Extra – the gut microbiome has rhythm

A remarkable study pointing to gut microbiota involvement in jet lag was recently published in Cell by Elinav and colleagues : Transkingdom control of microbiota diurnal oscillations control metabolic homeostasis.

Until now, little recent evidence has linked sleep with gut microbiota. This study changes that. A major finding of Elinav’s group is that gut microbiota have a circadian rhythm, with gene expression and population numbers that cycle in circadian fashion:. For example Lactobacillus populations expand and contract in the gut microbiome, depending on the time of day:

Thaiss et al. Transkingdom control of microbiota diurnal oscillations promotes metabolic homeostasis. Cell 2014. 159 (3) 514-529

Thaiss et al. Transkingdom control of microbiota diurnal oscillations promotes metabolic homeostasis. Cell 2014. 159

This group showed that the gut microbiota follows a circadian rhythm, just like host cells. Moreover, they showed that healthy cycling microbiotas require a host that follows a normal circadian pattern of eating and sleep. When the mouse sleep and eating pattern is disrupted, their microbes lose their rhythm. When this “jet-lagged” microbiota is transplanted into germ free mice, the inoculated mice become fat and lose glucose control, that is, they exhibit a pre-diabetic state.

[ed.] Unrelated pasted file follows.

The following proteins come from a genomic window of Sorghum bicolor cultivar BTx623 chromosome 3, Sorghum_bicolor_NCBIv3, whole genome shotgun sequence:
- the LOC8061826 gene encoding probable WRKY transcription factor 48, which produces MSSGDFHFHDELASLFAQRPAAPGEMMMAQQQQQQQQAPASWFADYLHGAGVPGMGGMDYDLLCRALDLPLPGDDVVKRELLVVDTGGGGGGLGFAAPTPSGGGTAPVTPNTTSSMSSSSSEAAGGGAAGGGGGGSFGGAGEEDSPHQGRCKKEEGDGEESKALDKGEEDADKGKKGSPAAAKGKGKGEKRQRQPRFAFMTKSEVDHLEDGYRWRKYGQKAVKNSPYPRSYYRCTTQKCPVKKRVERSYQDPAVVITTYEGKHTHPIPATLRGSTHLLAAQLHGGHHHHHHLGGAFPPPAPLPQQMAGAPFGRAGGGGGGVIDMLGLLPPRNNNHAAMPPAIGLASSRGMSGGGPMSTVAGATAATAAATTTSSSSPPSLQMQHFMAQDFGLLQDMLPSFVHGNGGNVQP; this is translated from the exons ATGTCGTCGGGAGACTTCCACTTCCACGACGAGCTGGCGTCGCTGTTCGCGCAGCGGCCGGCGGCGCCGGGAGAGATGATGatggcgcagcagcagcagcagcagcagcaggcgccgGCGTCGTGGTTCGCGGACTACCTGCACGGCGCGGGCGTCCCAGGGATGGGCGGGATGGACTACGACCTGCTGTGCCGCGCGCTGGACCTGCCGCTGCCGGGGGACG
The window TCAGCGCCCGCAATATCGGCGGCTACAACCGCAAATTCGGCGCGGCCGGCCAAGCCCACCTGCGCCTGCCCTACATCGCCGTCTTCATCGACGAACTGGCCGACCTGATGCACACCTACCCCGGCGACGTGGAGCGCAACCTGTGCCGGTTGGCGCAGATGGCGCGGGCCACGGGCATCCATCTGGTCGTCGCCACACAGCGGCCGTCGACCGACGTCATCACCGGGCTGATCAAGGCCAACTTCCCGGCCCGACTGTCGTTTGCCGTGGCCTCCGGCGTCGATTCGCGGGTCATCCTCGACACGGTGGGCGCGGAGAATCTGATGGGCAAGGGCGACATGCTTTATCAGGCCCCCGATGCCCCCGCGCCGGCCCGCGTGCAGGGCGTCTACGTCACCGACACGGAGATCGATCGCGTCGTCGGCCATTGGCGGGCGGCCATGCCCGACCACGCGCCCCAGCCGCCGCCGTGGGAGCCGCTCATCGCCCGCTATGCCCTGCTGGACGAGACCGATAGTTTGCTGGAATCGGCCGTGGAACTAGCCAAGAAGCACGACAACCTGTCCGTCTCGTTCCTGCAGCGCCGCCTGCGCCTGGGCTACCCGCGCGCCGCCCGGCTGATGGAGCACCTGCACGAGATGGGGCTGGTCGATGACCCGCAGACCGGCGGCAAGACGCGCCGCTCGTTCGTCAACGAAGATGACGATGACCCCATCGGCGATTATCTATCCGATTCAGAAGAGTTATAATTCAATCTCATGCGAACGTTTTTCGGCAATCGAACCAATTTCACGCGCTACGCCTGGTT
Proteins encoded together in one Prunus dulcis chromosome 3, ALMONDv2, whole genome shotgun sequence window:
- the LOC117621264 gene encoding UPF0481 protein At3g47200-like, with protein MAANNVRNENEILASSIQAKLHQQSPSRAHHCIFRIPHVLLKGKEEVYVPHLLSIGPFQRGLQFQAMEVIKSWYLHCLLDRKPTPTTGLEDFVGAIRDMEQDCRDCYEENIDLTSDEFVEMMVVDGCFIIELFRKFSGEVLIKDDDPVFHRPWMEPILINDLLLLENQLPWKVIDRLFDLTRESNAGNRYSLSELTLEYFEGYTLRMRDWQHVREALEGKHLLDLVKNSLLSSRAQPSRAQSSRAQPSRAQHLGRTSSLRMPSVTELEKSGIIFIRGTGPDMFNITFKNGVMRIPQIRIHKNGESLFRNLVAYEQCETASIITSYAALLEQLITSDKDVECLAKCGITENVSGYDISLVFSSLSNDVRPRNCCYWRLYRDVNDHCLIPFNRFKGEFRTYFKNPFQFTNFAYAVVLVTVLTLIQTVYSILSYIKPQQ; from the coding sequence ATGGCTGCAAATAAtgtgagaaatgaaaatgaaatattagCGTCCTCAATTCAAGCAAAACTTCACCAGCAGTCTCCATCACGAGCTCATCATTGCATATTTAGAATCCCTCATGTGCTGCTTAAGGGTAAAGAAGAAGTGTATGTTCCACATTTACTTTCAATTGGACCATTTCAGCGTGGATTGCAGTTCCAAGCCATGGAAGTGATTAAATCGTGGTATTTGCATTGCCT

Circadian microbiota graphical abstract

The investigators also studied humans who suffered jet lag. Two subjects with 10-12 hour time change gave fecal samples before, during, and after resolution of jet lag. The samples were inoculated into germ free mice. Lo and behold, the mice receiving jet-lagged poop became obese and pre-diabetic, exhibiting glucose intolerance:

Jet lagged human microbiota causes metabolic changes

Jet lagged human microbiota causes metabolic changes in mice

I interpret these findings to mean that all our body’s activities, and those of our microbiota, have evolved to be on a timer. Mistimed sleep and eating has real consequences, increasing the risk of obesity, diabetes and many other diseases. In an editorial accompanying the Thaiss et al. paper, the question is raised whether similar changes in microbiota and metabolic control occur in humans who work night shifts. Coincidentally, our group at UNM is studying this very question. The UNM Department of Emergency Medicine is currently studying the effect of shift work on the microbiome and immune system. Since we emergency physicians work day shifts and night shifts: we are the shift-workers that we will be studying.

Stay tuned.

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